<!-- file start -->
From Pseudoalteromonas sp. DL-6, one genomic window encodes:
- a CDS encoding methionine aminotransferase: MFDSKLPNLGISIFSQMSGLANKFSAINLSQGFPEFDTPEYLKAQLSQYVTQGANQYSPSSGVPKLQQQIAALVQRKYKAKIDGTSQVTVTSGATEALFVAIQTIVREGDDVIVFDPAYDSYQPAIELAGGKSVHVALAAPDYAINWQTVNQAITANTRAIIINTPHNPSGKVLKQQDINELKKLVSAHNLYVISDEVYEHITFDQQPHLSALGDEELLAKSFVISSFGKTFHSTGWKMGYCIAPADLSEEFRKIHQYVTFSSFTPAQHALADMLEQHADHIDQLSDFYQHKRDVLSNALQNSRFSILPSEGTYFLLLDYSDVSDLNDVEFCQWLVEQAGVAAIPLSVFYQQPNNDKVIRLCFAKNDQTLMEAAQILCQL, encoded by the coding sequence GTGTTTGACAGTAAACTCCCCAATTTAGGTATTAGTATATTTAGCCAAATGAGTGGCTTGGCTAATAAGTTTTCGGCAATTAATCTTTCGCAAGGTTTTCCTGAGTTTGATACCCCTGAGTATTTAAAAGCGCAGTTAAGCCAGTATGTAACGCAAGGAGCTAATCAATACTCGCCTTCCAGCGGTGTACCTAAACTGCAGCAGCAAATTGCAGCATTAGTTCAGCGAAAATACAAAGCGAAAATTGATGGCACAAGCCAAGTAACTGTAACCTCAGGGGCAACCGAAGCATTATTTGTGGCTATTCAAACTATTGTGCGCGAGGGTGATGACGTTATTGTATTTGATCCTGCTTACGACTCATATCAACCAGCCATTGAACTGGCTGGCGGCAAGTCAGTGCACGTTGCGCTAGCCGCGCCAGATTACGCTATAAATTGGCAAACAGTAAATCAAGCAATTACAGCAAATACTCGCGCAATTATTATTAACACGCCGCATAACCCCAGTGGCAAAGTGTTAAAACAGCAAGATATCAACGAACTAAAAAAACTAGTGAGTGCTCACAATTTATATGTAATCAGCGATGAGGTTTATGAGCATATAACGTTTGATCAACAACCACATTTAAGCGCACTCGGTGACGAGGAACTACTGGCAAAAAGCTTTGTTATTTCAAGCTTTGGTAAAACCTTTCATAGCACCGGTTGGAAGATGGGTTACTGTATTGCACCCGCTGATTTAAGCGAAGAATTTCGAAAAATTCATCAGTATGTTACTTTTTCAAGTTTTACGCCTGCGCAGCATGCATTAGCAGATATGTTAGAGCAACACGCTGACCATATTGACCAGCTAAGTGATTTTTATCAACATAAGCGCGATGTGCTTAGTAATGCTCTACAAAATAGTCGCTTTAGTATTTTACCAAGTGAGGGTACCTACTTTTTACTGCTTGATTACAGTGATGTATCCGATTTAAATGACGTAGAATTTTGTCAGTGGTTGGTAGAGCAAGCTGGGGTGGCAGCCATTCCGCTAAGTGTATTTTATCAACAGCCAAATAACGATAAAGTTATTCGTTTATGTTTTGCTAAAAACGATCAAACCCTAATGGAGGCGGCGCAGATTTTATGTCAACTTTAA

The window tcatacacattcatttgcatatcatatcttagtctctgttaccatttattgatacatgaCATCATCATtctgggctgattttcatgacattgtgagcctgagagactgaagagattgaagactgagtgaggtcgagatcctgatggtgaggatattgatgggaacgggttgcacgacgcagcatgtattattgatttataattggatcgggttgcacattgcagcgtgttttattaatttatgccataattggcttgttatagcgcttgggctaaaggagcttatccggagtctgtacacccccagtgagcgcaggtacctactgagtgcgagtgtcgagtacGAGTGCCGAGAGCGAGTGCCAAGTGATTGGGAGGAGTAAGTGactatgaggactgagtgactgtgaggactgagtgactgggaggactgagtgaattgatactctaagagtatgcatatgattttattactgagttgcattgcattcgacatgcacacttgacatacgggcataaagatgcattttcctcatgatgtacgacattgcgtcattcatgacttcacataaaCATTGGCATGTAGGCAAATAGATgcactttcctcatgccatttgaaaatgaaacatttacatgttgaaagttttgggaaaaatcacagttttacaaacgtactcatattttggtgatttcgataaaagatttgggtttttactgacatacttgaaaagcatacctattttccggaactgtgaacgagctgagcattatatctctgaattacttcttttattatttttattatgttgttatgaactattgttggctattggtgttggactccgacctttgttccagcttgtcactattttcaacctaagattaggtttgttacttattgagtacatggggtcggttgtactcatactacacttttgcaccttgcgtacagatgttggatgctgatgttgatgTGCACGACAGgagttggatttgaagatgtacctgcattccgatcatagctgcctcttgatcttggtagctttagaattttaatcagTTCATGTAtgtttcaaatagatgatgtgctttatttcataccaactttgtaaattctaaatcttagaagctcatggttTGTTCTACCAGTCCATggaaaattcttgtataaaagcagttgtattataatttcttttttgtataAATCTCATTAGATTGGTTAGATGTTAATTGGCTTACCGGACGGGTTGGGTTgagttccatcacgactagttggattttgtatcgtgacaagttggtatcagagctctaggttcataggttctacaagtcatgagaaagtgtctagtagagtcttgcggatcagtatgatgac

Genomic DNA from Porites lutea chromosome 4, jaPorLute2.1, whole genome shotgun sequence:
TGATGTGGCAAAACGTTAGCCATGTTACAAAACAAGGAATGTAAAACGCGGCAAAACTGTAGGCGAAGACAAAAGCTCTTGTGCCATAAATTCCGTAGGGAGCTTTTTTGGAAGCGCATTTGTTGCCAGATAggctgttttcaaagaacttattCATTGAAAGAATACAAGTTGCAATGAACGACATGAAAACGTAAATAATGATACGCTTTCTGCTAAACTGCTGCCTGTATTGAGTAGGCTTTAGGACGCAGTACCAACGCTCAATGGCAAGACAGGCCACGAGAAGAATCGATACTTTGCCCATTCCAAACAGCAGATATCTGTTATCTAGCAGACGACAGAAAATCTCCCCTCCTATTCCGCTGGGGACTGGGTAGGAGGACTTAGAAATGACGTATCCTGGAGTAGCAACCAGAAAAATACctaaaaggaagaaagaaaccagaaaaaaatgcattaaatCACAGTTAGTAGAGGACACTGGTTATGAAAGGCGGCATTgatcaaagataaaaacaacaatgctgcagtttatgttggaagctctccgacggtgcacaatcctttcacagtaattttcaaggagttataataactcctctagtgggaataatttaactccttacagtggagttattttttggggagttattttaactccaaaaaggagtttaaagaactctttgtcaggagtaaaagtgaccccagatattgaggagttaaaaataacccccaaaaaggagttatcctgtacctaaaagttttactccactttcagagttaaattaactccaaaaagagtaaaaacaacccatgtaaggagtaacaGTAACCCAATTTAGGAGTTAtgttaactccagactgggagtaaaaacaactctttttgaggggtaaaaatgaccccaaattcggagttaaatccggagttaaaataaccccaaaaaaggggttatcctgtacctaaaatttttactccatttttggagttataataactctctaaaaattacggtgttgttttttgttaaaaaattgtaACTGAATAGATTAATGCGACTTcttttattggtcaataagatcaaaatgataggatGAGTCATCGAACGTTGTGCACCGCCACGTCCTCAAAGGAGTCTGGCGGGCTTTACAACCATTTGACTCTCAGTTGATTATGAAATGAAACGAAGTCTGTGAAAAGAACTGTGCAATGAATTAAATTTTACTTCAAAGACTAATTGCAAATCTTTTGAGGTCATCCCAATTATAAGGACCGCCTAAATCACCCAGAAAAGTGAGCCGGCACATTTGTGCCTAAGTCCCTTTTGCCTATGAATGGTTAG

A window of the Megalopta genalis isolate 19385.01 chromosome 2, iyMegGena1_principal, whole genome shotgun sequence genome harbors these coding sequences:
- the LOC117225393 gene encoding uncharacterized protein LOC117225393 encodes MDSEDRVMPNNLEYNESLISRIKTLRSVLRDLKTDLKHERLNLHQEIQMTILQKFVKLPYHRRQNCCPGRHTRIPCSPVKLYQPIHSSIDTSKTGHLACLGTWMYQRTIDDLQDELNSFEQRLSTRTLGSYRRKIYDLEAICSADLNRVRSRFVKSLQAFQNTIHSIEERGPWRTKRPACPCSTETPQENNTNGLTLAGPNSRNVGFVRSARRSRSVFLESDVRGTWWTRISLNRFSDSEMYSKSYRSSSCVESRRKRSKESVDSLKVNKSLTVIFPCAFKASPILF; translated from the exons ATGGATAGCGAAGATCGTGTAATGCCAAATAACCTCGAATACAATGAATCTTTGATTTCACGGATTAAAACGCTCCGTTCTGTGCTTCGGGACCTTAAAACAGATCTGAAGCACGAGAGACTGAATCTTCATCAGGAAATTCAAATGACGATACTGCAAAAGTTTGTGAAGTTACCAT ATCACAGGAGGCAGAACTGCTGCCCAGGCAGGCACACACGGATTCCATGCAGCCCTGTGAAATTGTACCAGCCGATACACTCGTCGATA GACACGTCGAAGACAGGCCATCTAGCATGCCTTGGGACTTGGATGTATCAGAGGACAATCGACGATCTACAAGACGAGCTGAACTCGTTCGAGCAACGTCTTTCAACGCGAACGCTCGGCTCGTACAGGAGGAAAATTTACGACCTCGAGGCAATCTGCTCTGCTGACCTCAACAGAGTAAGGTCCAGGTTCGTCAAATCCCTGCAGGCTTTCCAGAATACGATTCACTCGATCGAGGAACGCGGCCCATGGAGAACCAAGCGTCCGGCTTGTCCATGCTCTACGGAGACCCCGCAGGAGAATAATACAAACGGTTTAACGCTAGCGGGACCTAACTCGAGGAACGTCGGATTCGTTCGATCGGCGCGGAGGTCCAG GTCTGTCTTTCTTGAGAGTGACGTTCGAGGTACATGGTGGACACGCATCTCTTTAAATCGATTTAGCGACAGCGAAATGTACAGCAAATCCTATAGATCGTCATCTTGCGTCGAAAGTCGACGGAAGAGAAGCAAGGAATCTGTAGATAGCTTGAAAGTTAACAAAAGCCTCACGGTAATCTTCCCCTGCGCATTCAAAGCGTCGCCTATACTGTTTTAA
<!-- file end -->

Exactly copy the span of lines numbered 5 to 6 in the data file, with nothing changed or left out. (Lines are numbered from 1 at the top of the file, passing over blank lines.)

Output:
TGATGTGGCAAAACGTTAGCCATGTTACAAAACAAGGAATGTAAAACGCGGCAAAACTGTAGGCGAAGACAAAAGCTCTTGTGCCATAAATTCCGTAGGGAGCTTTTTTGGAAGCGCATTTGTTGCCAGATAggctgttttcaaagaacttattCATTGAAAGAATACAAGTTGCAATGAACGACATGAAAACGTAAATAATGATACGCTTTCTGCTAAACTGCTGCCTGTATTGAGTAGGCTTTAGGACGCAGTACCAACGCTCAATGGCAAGACAGGCCACGAGAAGAATCGATACTTTGCCCATTCCAAACAGCAGATATCTGTTATCTAGCAGACGACAGAAAATCTCCCCTCCTATTCCGCTGGGGACTGGGTAGGAGGACTTAGAAATGACGTATCCTGGAGTAGCAACCAGAAAAATACctaaaaggaagaaagaaaccagaaaaaaatgcattaaatCACAGTTAGTAGAGGACACTGGTTATGAAAGGCGGCATTgatcaaagataaaaacaacaatgctgcagtttatgttggaagctctccgacggtgcacaatcctttcacagtaattttcaaggagttataataactcctctagtgggaataatttaactccttacagtggagttattttttggggagttattttaactccaaaaaggagtttaaagaactctttgtcaggagtaaaagtgaccccagatattgaggagttaaaaataacccccaaaaaggagttatcctgtacctaaaagttttactccactttcagagttaaattaactccaaaaagagtaaaaacaacccatgtaaggagtaacaGTAACCCAATTTAGGAGTTAtgttaactccagactgggagtaaaaacaactctttttgaggggtaaaaatgaccccaaattcggagttaaatccggagttaaaataaccccaaaaaaggggttatcctgtacctaaaatttttactccatttttggagttataataactctctaaaaattacggtgttgttttttgttaaaaaattgtaACTGAATAGATTAATGCGACTTcttttattggtcaataagatcaaaatgataggatGAGTCATCGAACGTTGTGCACCGCCACGTCCTCAAAGGAGTCTGGCGGGCTTTACAACCATTTGACTCTCAGTTGATTATGAAATGAAACGAAGTCTGTGAAAAGAACTGTGCAATGAATTAAATTTTACTTCAAAGACTAATTGCAAATCTTTTGAGGTCATCCCAATTATAAGGACCGCCTAAATCACCCAGAAAAGTGAGCCGGCACATTTGTGCCTAAGTCCCTTTTGCCTATGAATGGTTAG

A window of the Megalopta genalis isolate 19385.01 chromosome 2, iyMegGena1_principal, whole genome shotgun sequence genome harbors these coding sequences: